It's currently not clear how devices will communicate back to the lighting on the Paris Metro installation. However, it is relatively straightforward to use different wavelengths for each link direction, i.e., visible light in the downlink (to also serve as illumination) and infrared or even standard Wi-fi in the uplink. 

On the downside, Li-Fi signals do not travel as far as Wi-Fi signals do. 

 

  • Lux's Lighting for Rail Conference will take place at the Cavendish Centre in Central London on the 18th of May 2017. You can read the programme and register to attend by clicking here.

Comments 5

A bit redundant to John and Ian's comments: I find it both curious and somewhat disingenuous that the vast majority of popular press articles regarding LiFi fail to mention one of the most conspicuous limiting factors of the technology>>>it's "line of sight" dependency, more on the receiving end than the propagation point of the sent signal. Space factors and motion will make this more persnickety than two microwave towers on distant mountaintops. The lighting and communication pros (and amateur scientists like me) among us understand this. It's a small inconvenient truth that one must have their phone in hand with the front facing or fear facing cameras (or receivers) aimed generally in the direction of the light source to permit one-way communication. For two-way data transfer the mobile device would require a light source powerful enough to communicate back to the sensors on the train platform, supermarket, trade show, etc. I just don't see the screen output as powerful enough to punch trough all the ambient lightwave data awash in the environment. Light, of course, travels in straight lines on Earth. We all have visions of commuters craning their necks over their tiny displays. With LiFi's requirements might this lead to humorous arm waving contortions as users seek to capture a solid connection with the luminaires in the space? I'm not dissing LiFi. I am in fact an advocate. It will be a thrill to see how LiFi and other mobile techs percolate through our daily lives.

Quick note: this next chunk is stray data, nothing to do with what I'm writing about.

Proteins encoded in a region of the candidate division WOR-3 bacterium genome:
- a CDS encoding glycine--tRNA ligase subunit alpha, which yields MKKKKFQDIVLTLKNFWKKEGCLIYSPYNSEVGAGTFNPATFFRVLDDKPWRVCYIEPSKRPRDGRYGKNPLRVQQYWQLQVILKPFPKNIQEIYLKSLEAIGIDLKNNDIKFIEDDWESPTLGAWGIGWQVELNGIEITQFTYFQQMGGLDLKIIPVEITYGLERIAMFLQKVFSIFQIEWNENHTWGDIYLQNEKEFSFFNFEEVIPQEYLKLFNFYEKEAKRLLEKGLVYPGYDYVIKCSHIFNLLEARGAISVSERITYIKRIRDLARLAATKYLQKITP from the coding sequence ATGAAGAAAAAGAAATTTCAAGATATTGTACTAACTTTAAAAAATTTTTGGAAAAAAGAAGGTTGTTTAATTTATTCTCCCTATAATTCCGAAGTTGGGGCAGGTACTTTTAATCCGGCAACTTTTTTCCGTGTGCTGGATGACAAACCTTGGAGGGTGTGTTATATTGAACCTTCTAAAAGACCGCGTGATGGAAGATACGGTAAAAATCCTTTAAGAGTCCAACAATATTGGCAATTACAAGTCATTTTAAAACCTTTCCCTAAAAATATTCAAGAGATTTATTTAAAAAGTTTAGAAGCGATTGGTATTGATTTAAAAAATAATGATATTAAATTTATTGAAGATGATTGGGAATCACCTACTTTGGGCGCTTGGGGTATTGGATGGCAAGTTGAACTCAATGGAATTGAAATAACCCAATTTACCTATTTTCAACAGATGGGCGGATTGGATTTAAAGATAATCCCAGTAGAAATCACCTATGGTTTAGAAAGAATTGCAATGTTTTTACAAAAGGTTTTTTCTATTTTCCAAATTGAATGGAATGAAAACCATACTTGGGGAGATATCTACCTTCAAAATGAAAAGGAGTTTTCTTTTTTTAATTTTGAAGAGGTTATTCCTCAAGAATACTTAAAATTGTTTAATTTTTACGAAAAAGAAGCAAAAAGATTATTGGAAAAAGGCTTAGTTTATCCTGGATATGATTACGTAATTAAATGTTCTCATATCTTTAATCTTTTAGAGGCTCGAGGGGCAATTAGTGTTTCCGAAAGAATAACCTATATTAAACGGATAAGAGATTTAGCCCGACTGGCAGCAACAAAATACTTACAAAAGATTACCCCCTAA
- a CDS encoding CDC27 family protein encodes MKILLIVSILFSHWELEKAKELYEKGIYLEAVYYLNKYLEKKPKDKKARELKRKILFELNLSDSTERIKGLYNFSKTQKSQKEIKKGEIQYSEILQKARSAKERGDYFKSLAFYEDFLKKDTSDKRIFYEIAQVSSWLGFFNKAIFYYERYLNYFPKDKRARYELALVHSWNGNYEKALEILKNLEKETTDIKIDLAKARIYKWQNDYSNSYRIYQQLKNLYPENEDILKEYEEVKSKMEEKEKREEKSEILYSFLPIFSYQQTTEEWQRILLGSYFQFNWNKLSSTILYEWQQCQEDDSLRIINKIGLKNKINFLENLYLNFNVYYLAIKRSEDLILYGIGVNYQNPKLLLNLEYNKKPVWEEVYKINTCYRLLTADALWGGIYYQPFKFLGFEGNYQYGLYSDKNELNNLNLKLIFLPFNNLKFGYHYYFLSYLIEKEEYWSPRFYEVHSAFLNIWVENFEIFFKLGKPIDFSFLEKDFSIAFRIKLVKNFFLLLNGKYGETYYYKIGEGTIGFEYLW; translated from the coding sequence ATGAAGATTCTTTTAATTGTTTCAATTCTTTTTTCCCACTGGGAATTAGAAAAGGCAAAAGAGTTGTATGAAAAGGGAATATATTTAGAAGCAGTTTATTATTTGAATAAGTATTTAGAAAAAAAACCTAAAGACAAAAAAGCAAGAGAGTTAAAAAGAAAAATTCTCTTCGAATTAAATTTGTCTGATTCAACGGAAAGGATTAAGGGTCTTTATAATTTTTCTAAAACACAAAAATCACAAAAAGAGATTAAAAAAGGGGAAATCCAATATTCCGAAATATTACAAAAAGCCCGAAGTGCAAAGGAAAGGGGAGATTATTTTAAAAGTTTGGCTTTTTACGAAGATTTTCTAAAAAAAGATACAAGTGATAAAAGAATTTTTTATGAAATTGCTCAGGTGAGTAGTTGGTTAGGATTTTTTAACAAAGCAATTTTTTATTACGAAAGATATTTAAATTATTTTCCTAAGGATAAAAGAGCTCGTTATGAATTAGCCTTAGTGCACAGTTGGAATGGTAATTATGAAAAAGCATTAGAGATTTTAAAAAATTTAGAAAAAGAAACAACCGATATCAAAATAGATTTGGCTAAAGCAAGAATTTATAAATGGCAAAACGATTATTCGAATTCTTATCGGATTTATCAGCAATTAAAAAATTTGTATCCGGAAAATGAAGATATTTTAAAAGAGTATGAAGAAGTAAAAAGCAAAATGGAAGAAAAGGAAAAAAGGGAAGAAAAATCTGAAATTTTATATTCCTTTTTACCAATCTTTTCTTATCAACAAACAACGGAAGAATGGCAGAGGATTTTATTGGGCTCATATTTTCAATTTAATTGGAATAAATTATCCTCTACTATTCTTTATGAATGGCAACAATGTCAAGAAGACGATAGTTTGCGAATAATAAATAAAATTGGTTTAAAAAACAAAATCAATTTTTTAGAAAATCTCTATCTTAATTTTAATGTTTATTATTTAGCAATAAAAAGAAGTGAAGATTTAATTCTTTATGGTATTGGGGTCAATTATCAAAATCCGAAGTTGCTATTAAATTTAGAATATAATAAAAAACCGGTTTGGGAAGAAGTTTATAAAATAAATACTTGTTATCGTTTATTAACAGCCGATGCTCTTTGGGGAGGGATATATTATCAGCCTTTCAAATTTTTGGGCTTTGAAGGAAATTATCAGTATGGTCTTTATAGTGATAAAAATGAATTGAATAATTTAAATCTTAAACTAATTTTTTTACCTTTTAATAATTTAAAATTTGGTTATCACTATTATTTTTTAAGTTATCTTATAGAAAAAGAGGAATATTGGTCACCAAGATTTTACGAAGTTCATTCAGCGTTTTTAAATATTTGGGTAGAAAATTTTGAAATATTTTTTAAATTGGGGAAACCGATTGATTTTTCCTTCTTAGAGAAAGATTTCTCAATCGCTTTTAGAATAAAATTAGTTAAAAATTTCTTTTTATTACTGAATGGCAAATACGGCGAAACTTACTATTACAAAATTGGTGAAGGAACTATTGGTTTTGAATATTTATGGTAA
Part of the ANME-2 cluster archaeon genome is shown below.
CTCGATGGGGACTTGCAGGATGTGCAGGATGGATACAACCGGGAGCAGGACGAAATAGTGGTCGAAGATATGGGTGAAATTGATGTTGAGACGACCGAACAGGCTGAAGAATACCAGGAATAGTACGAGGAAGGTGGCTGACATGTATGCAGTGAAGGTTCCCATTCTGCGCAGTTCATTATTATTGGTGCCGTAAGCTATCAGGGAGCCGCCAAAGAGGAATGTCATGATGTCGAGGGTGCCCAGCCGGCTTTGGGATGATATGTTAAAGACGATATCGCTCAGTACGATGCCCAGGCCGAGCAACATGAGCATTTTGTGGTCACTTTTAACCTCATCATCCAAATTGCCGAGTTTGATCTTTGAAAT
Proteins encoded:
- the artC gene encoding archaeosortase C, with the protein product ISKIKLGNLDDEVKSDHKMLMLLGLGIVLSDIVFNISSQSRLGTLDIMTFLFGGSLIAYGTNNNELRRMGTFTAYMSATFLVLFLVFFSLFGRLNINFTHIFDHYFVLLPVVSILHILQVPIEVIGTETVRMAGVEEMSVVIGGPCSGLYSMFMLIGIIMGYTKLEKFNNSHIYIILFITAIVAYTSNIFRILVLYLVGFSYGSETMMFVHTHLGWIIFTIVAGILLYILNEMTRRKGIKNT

Why should any effort or funding be wasted on this experimental technology? Especially when "it is not clear how the device will send data back" is the key to why it will not be practical. By the way, Wi Fi is a fully mature product available from multiple vendors at competitive prices. So, because of both availability and low price, in addition to being a well proven system, It would be the only logical choice if the decision making process were not influenced by payoffs of various kinds.

@Ian: of course, a light beam only travels in a straight line, but there are lots of light beams of all sorts of intensity and spectral distribution . . . like the light coming from the screen on your mobile. That's where we believe the 'return' light will come from (otherwise the tech. just doesn't make sense). The LiFi chaps seem pretty much OK with the idea anyway.

French company wins French tender is that news and not just a dog bites man story? UK company wins French tender would be a man bites dog story.

Unless there has been some breakthrough that I missed, the largest drawback of LiFi is that it is one-directional. How to send data back across the 'light'?